on a bipartite graph where you need to output your
solution. Can just look at neighbors of each category node
to build output.
- Angry Programmer (diff=9): Min cut with vertex and edge
capacities. Even though the graph in the problem is
undirected, your graph should be directed to properly handle
the vertex capacities.
- Component Placement (diff=12): Harder min cut problem
requiring very fast implementation (in Java I didn't get
Edmonds-Karp to run in time and used FIFO Push-Relabel; can learn
about algorithm on internet).
Programming Homework 9 (graded out of 6).
- Tennis Contest (diff=4): You can compute the
probability using binomial coefficients, you can look up the
negative binomial distribution, and I think even Markov
chain techniques will work. Make sure to use doubles for
all of your calculations.
- Prime Factors (diff=5): Build a sieve up to 2^16
the number, and then factor the number by testing
divisibility by the primes in your sieve.
Additional Sample Output.
- Jimmy's Balls (diff=6): Come up with a formula to solve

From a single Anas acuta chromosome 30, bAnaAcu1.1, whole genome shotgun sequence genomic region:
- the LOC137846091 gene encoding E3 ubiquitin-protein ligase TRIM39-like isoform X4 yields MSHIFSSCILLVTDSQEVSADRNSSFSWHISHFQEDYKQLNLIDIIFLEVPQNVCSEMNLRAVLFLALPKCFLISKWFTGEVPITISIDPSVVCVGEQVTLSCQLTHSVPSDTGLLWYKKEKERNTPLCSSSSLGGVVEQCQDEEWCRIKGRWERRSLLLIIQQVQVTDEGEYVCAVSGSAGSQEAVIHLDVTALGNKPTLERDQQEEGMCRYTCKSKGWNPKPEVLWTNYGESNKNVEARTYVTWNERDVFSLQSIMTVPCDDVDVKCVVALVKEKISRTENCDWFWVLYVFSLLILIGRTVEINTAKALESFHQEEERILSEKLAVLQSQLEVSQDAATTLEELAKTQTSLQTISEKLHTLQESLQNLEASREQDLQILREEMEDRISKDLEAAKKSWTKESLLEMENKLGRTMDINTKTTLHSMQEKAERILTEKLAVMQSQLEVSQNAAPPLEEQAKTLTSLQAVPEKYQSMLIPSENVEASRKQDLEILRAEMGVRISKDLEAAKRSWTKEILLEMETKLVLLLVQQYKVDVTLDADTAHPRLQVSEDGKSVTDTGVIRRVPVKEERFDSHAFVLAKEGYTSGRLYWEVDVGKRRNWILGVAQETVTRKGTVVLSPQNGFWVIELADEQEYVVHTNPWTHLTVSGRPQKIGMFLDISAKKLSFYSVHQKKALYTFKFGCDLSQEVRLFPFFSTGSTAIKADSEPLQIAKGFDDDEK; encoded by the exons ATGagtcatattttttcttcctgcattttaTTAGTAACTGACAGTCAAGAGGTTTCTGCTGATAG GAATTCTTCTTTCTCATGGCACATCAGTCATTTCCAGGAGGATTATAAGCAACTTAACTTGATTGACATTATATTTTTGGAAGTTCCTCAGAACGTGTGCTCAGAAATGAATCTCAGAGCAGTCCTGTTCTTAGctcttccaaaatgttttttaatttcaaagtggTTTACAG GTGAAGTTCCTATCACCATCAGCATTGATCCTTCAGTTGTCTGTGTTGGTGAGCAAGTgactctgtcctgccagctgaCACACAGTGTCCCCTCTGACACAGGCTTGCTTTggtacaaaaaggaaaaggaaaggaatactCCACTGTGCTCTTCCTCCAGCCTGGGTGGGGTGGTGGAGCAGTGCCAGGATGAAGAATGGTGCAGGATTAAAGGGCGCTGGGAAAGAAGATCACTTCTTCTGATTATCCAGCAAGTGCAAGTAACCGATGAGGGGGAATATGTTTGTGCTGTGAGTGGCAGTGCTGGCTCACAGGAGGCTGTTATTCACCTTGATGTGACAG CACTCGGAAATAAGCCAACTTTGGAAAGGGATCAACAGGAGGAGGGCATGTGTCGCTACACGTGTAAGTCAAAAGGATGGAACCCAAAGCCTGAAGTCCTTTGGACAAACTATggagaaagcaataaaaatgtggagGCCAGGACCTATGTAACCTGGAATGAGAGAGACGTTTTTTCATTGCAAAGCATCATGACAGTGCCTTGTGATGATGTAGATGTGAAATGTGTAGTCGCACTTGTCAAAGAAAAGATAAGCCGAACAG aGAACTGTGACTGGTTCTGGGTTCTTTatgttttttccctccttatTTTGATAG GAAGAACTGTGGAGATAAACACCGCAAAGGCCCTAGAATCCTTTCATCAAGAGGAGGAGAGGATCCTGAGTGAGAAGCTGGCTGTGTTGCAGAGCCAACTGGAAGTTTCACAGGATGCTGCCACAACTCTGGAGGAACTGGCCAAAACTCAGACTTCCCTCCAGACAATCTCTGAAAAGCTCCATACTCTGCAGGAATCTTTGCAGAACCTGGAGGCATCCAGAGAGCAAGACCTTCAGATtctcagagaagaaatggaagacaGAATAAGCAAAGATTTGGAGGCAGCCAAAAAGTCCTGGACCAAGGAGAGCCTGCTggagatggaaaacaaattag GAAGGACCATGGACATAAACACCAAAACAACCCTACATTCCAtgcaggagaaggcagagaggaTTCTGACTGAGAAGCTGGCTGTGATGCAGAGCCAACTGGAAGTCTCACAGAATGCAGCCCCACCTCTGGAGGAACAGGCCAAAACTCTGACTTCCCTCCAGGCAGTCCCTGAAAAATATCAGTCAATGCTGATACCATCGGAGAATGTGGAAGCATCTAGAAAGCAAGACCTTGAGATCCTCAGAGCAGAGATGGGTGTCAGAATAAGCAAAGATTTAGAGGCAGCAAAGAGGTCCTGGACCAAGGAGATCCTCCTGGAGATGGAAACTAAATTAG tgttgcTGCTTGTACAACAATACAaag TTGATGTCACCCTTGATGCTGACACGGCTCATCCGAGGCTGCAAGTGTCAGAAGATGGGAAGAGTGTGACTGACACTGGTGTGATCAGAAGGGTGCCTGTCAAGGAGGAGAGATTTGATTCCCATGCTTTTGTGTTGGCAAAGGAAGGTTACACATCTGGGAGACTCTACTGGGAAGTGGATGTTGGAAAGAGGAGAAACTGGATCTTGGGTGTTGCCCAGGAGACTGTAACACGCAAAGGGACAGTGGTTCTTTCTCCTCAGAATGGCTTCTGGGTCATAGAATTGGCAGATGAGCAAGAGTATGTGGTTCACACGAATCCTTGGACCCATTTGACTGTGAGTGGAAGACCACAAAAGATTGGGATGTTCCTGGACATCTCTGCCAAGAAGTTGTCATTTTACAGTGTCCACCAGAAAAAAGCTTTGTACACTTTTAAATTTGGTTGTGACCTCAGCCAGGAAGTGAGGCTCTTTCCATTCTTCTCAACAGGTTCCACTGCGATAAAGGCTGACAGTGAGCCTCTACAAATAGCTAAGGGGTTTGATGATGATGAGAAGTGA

the problem when there are only two colors. Then use this
formula to solve the 3 color case. Requires 64-bit integers.
- Benefit (diff=8): The existence of a solution is
determined by C % A == 0. Use C/A and the formula for
LCM using prime factorization.
- Bachet's Game (diff=7): DP minimax decision tree. Make
sure to ignore blank lines in the input.
- Exclusively Edible (diff=6): Equivalent to a 4-pile Nim
- Coconuts, Revisited (diff=9): Using brute force, solve
many of the smaller cases and look for a pattern in the
- Chess Game (diff=8): Run the Markov Chain for 1000
iterations and output the expected value.
Programming Homework 10 (graded out of 5) .
- Where's Waldorf (diff=4): Brute force. Just look in every
possible spot, and every possible direction for each
- Power Strings (diff=5): Can use brute force. Test every
possible substring of viable length. Can also be done using
the KMP table: for a string x,
find suffixes of x that are prefixes of x so that the
remaining part has length dividing the length of x.
- Extend to Palindrome (diff=6): You are looking for the
longest suffix that is a palindrome. To do this, find the
longest suffix of the string that is a prefix of the
reverse using KMP.